These photos were taken in and around downtown Oakland and near the lake (Merritt), including the above shot of the beautiful outdoor ceiling near the ticket booth of the Grand Lake Theater. Not only is the Grand Lake an absolutely beautiful structure both inside and out, complete with its own mighty Wurlitzer organ, but its politically aware owners regularly post some topical and relevant message on the marquee outside in letters large enough to see as you drive by on 580. Meanwhile, below, among the dozen more photos is another one of the Grand Lake's outside sign. Also in the pictures below is a shot of the sign above the nearby legendary Oakland greasy burger spot -- just down the block a bit from the Grand Lake Theater-- Kwik Way, which some longtime music fans might remember was also the name of a short-lived Bay Area mid-eighties punk band who jacked not just the name but also the logo of the take-out only eatery as the cover art for their sole album back in the day. 

Continue reading...

Split Infinity

Posted by phil blankenship, September 25, 2007 09:06pm | Post a Comment

Feature Films For Families

Sorcerer, Hatchback and Windsurf

Posted by Mike Battaglia, September 25, 2007 03:25pm | Post a Comment

Little did I know that the amazing 12" by Sorcerer that I had picked up earlier this year was by an artist living in my backyard! I had been initially attracted to "Surfing At Midnight" due to its fantastic Prins Thomas remix and the fact that it was on white-hot UK label Tirk (aka the folks behind the highly revered Nuphonic imprint), but I was further intrigued - who is/are Sorcerer? Well, it didn't take too long to find out.

Sorcerer's debut full-length White Magic was released in August and the SF Electronica section has been singing its praises ever since. The album is chock-full of sun-drenched beach vibes, slow tempos, wistful guitar melodies and gentle, rolling beats - basically everything I'm feeling in 2007. I finally met Daniel Judd - Mr. Sorcerer himself - recently, at Prins Thomas' SF debut earlier this month and got to tell him how great I thought his music was. He's a chill, friendly guy, not unlike his music unsurprisingly, and he introduced me to his partner Sam Grawe aka Hatchback, who recently released a fantastic 12" on SoCal boutique label Sentrall Records, and who Daniel collaborates with as Windsurf. Not long after we exchanged pleasantries, Thomas played a tune that was so great I *had* to find out what it was. Lo and behold - it was Windsurf's remix of "Us vs Them" by LCD Soundsystem, coming out soon on the Bunch of Stuff EP on DFA. Awestruck, I walked over to Sam and Daniel. "This is your tune?!", I gushed. They confirmed it, and it was then I knew I had a new favorite artist. I invited the duo to play a DJ set for Mandala, Amoeba SF's weekly DJ series, which they will be doing this Friday at 7pm. In the meantime, I asked them some questions via email; here are their responses:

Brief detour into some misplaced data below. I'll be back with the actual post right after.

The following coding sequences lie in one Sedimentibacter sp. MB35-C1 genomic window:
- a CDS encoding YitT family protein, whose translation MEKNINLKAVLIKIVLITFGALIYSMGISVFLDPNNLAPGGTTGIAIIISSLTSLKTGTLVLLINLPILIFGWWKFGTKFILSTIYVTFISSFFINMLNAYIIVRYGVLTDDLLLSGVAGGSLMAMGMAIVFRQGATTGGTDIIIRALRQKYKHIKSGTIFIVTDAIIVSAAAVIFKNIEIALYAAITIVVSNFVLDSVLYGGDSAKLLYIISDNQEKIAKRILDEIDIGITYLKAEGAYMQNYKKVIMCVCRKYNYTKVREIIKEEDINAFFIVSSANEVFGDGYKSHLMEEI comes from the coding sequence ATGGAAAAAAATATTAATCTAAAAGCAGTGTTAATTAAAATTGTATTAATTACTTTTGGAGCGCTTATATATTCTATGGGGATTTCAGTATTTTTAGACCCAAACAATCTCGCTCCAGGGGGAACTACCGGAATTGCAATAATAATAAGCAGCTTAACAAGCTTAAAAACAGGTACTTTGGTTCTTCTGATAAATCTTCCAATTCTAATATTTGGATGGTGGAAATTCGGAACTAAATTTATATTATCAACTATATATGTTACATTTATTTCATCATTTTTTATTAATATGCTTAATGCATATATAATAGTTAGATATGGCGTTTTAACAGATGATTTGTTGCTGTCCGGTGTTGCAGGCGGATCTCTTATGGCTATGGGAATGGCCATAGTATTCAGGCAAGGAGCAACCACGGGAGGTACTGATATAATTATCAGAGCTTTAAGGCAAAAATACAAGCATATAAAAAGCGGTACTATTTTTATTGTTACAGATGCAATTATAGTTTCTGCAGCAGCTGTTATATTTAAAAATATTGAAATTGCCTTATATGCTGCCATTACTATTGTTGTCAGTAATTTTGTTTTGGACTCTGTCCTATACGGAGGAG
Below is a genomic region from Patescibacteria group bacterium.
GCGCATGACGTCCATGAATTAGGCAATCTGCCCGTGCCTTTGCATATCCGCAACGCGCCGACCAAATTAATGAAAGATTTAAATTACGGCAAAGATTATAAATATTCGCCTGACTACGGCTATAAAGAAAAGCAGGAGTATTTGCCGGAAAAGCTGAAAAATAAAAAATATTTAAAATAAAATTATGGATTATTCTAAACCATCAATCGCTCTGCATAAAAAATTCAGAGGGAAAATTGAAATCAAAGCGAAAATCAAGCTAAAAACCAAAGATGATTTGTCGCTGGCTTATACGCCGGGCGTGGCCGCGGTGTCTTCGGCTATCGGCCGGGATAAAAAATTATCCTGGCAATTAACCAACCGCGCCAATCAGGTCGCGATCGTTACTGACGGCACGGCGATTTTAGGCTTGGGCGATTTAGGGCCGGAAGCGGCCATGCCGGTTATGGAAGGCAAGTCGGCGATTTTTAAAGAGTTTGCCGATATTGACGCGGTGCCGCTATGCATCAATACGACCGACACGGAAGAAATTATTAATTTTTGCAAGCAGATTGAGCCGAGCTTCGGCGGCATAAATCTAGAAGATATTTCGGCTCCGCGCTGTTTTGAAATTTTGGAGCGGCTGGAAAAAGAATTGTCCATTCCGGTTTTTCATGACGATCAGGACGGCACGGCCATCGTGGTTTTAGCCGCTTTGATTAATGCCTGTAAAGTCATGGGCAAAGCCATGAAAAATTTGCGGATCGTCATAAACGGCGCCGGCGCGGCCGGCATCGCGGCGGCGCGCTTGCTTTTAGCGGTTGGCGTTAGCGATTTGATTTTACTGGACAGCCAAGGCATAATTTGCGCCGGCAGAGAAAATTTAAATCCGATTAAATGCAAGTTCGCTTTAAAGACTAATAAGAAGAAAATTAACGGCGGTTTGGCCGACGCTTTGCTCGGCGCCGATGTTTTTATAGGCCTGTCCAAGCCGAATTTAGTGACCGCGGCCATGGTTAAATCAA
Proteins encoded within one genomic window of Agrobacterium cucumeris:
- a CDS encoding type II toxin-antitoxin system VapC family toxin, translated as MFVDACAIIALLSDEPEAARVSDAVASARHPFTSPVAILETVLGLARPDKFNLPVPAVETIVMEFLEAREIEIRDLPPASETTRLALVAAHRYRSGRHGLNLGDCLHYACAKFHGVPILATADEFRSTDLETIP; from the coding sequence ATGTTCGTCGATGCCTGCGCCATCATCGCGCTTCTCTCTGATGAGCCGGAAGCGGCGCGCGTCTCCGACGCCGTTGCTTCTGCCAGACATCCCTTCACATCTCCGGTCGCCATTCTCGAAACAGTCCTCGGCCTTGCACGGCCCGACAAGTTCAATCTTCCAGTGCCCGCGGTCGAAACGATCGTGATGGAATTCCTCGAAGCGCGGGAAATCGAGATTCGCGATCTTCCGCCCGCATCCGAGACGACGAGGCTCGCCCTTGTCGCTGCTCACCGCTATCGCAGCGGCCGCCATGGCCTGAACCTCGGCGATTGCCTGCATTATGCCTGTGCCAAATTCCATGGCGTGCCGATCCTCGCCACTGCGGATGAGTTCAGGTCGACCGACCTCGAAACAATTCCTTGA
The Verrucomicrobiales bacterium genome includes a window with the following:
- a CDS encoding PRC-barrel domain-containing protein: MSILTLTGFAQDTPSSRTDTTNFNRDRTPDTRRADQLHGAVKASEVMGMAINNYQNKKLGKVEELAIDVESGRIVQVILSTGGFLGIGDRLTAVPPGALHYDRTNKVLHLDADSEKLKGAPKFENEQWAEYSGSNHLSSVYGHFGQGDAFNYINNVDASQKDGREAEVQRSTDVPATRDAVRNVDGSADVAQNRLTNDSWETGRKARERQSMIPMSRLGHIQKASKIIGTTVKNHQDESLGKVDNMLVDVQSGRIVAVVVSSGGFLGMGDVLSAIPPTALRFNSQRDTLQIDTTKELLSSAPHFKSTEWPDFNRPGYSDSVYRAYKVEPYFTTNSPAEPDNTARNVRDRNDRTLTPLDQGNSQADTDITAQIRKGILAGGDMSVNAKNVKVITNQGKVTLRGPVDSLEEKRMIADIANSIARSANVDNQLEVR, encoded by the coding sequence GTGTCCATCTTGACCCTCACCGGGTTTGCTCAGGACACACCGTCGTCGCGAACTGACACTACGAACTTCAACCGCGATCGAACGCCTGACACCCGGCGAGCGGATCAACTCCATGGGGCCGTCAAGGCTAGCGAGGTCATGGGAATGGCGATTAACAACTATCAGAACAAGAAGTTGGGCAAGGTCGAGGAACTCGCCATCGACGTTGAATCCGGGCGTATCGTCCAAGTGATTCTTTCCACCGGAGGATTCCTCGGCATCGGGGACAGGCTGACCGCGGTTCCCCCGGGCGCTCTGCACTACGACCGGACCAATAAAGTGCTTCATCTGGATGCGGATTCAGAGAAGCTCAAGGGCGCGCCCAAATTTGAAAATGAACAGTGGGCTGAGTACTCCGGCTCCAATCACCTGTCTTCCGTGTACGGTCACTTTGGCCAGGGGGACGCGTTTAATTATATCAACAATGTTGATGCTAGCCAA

MB: Okay, let's start at the beginning. Who are you guys and what have you done before Sorcerer/Hatchback/Windsurf? Are you studio heads or instrumentalists? What do you play?

Sam Grawe/Hatchback: I've been in bands and making computer music since I was in high school, but I never really knew anyone who put records out or how to put a record out, so I did it for myself mostly, first on tapes, and then to cd-r's. A few years ago, Dan, who played guitar and wrote songs for Call & Response (and was also in bands through-out high school and college), and I started jamming together on Saturday mornings and we liked the vibe of the tunes, which was different from the stuff we made on our own. Just stuff that was fun to listen to on BART or in the car. Eventually that evolved into a live show we did under the name Brown Rainbow with our bass-playing pal Adrian Meyer Dentzel (who subsequently moved back to Santa Barbara). We played our first gig on a sidewalk in Sacramento in 2004. In 2005 we played a bunch of shows around town, mostly with our friends Run_Return. Somewhere around that time, I think it was early 2006, the idea for Windsurf was born—not as in, we're going to rule the world—but it gave our Saturday jams a little more direction.

Dan plays guitars, keyboards, and MPC. I play keyboards and do the vocals. Usually a song starts with a beat or a loop or something one of us has cooked up on our own and we just jam until we hit something we like. We both have Logic and share the nerdy production responsibilities. 

MB: Are you both Bay Area natives? Your music has a particular sun-drenched vibe to it, is that a result of a California upbringing? 

SG: Dan grew up in Oakland and then later moved down to Santa Barbara. After college he made his way back up to the bay. I think you can hear the California in his tunes. I grew up in Washington DC and India, and traveled a lot when I was a kid. We used to go to vacation in Goa in the early 1980's... I never heard Goa Trance though. I think you can hear the fact that I listened to too much prog rock in high school in my tunes.

MB: How did the two of you meet, was it love at first sight?

SG: We keep it professional. There's also a no touching rule... we once reached to tweak the same knob at once and it was totally awkward.